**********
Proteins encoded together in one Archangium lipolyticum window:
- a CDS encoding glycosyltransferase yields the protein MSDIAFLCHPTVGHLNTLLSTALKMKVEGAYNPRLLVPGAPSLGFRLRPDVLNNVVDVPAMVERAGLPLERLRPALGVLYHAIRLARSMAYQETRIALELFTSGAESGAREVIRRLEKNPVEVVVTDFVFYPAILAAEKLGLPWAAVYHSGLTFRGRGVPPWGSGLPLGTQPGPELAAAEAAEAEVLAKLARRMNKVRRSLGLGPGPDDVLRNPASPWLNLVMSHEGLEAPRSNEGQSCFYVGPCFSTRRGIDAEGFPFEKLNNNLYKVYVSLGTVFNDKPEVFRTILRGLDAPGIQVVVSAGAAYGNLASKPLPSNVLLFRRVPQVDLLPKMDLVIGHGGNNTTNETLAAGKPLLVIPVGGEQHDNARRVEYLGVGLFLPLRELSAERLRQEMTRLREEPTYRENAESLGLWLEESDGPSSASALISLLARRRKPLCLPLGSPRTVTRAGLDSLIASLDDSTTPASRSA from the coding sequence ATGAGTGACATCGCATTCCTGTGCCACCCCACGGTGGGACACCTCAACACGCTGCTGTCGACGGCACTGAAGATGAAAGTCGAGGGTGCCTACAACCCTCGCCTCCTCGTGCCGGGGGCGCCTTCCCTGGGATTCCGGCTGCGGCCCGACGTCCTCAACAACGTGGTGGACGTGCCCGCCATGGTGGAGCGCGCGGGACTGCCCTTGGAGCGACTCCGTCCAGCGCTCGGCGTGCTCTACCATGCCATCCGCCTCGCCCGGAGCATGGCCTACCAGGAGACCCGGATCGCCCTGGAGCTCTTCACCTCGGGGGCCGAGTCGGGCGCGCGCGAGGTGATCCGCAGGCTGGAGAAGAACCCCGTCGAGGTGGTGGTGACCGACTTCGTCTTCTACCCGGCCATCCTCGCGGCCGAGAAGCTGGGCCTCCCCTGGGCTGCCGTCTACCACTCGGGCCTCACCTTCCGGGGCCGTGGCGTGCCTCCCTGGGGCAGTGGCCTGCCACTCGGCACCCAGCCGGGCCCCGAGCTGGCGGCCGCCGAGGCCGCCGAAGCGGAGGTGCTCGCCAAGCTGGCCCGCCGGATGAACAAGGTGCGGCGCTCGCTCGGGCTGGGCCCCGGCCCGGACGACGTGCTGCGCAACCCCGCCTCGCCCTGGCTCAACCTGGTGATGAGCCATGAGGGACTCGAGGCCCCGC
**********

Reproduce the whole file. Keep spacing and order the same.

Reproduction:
Proteins encoded together in one Archangium lipolyticum window:
- a CDS encoding glycosyltransferase yields the protein MSDIAFLCHPTVGHLNTLLSTALKMKVEGAYNPRLLVPGAPSLGFRLRPDVLNNVVDVPAMVERAGLPLERLRPALGVLYHAIRLARSMAYQETRIALELFTSGAESGAREVIRRLEKNPVEVVVTDFVFYPAILAAEKLGLPWAAVYHSGLTFRGRGVPPWGSGLPLGTQPGPELAAAEAAEAEVLAKLARRMNKVRRSLGLGPGPDDVLRNPASPWLNLVMSHEGLEAPRSNEGQSCFYVGPCFSTRRGIDAEGFPFEKLNNNLYKVYVSLGTVFNDKPEVFRTILRGLDAPGIQVVVSAGAAYGNLASKPLPSNVLLFRRVPQVDLLPKMDLVIGHGGNNTTNETLAAGKPLLVIPVGGEQHDNARRVEYLGVGLFLPLRELSAERLRQEMTRLREEPTYRENAESLGLWLEESDGPSSASALISLLARRRKPLCLPLGSPRTVTRAGLDSLIASLDDSTTPASRSA from the coding sequence ATGAGTGACATCGCATTCCTGTGCCACCCCACGGTGGGACACCTCAACACGCTGCTGTCGACGGCACTGAAGATGAAAGTCGAGGGTGCCTACAACCCTCGCCTCCTCGTGCCGGGGGCGCCTTCCCTGGGATTCCGGCTGCGGCCCGACGTCCTCAACAACGTGGTGGACGTGCCCGCCATGGTGGAGCGCGCGGGACTGCCCTTGGAGCGACTCCGTCCAGCGCTCGGCGTGCTCTACCATGCCATCCGCCTCGCCCGGAGCATGGCCTACCAGGAGACCCGGATCGCCCTGGAGCTCTTCACCTCGGGGGCCGAGTCGGGCGCGCGCGAGGTGATCCGCAGGCTGGAGAAGAACCCCGTCGAGGTGGTGGTGACCGACTTCGTCTTCTACCCGGCCATCCTCGCGGCCGAGAAGCTGGGCCTCCCCTGGGCTGCCGTCTACCACTCGGGCCTCACCTTCCGGGGCCGTGGCGTGCCTCCCTGGGGCAGTGGCCTGCCACTCGGCACCCAGCCGGGCCCCGAGCTGGCGGCCGCCGAGGCCGCCGAAGCGGAGGTGCTCGCCAAGCTGGCCCGCCGGATGAACAAGGTGCGGCGCTCGCTCGGGCTGGGCCCCGGCCCGGACGACGTGCTGCGCAACCCCGCCTCGCCCTGGCTCAACCTGGTGATGAGCCATGAGGGACTCGAGGCCCCGC